The House Ethics Committee announced Friday a unanimous decision clearing Representative Jean Schmidt of any wrongdoing regarding legal expenses associated with an ongoing court case and related matters involving a former political opponent.
"I welcome the news," Schmidt said. "The report vindicates what I have been saying all along: I have worked cooperatively with the Committee to ensure that I pay these bills in an ethical way. I hope this will be the end of a sideshow created by my political opponents."
Members of the Ethics Committee voted unanimously "to release a public report finding that Representative Schmidt did not knowingly violate any provision of the Code of Official Conduct or any law, rule, regulation, or other standard of conduct with respect to the receipt of gifts," according to the Friday statement of the chairman, Representative Jo Bonner of Alabama, and ranking member, Linda T. Sanchez of California.
The Ethics Committee also authorized Schmidt, who lives in Miami Township and represents Ohio's 2nd Congressional District, to create and use a legal expense trust to pay bills involving a defamation lawsuit she filed last year in Clermont County Common Pleas Court against her former opponent.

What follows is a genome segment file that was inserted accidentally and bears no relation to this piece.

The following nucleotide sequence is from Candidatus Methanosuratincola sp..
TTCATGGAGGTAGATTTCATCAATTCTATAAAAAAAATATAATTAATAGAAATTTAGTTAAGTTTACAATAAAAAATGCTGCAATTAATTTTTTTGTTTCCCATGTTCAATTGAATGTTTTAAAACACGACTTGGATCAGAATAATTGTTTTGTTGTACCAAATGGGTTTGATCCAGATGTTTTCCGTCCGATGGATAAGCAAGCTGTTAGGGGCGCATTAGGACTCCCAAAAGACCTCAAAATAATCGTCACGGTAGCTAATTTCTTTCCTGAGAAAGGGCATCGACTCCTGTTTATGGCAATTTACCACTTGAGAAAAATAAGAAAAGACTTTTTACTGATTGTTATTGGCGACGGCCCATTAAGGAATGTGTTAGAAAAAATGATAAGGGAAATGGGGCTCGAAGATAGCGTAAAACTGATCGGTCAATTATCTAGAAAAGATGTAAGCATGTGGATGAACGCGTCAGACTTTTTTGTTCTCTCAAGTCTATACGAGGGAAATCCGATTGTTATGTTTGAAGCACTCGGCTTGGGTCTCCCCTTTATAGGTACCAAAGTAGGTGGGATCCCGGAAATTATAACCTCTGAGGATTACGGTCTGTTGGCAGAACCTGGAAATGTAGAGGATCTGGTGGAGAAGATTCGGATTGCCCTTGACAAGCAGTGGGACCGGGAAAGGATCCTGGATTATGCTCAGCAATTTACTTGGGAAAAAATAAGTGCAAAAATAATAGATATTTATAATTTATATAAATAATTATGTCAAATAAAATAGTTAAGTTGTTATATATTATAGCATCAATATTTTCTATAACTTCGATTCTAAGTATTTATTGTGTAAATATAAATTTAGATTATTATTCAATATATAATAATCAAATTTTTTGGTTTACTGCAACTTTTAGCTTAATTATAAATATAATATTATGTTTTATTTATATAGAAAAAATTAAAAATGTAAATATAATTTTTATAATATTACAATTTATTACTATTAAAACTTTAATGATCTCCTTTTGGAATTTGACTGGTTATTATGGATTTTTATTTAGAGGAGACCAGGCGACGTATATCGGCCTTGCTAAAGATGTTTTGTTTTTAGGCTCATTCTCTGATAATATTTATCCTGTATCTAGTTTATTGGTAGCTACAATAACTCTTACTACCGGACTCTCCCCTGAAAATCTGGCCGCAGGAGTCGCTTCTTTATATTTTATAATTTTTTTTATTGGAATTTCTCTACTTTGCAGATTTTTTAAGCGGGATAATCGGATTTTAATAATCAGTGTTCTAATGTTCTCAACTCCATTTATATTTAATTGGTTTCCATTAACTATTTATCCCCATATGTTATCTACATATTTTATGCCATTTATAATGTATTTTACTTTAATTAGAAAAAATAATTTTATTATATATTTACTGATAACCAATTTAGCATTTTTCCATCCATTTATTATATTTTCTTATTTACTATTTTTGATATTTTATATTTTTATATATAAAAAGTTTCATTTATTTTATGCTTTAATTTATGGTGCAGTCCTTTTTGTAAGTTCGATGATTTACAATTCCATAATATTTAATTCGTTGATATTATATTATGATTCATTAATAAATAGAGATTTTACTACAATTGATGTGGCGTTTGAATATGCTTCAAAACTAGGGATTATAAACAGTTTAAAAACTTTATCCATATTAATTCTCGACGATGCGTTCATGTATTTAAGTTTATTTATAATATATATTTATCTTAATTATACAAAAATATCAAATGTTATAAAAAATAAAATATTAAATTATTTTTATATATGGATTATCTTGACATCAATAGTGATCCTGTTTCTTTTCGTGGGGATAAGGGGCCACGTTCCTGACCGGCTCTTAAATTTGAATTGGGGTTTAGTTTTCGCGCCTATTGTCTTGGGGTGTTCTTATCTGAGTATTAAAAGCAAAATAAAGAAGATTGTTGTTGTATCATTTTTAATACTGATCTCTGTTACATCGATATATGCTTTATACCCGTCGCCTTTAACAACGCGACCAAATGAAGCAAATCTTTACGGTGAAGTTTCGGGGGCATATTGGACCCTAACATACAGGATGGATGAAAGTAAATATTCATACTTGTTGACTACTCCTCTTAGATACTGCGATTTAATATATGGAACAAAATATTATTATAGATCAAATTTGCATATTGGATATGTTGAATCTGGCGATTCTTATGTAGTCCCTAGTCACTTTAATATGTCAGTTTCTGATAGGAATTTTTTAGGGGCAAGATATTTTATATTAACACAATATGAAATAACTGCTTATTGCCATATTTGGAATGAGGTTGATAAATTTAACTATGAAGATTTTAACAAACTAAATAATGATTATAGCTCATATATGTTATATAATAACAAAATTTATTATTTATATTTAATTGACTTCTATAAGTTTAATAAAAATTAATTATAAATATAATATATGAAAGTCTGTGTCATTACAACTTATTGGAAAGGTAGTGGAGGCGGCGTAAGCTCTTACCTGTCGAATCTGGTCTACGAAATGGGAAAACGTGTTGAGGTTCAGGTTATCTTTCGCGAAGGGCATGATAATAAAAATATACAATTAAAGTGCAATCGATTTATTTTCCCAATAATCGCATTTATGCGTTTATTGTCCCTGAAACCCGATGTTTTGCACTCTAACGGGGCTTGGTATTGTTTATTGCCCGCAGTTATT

The trust also can be used to pay legal bills that resulted from a complaint Schmidt filed against the former opponent with the Ohio Elections Commission, which reported in 2009 that there was clear and convincing evidence that the opponent had made false statements about her with malice.
If any damages are awarded to Schmidt as a result of the defamation case, the money must first be used for lawyer fees and expenses, and then to repay donors to the Jean Schmidt Legal Expense Trust. Any leftover money must be donated to charity. Schmidt said she will receive no direct or indirect financial benefit from the suit.
It's been nearly two years since Schmidt requested the Ethics Committee's guidance on the legal bills. Her former opponent claimed Schmidt appeared to be accepting free legal services, which he alleged might be an improper gift under House rules.
"As I've stated publicly before, I neither sought nor intended to accept free legal services," Schmidt said. "I have been waiting for the Ethics Committee's advice as to the best way to pay these bills. Now that I have that advice, I look forward to continuing to work cooperatively with the Committee to ensure that these bills are paid appropriately."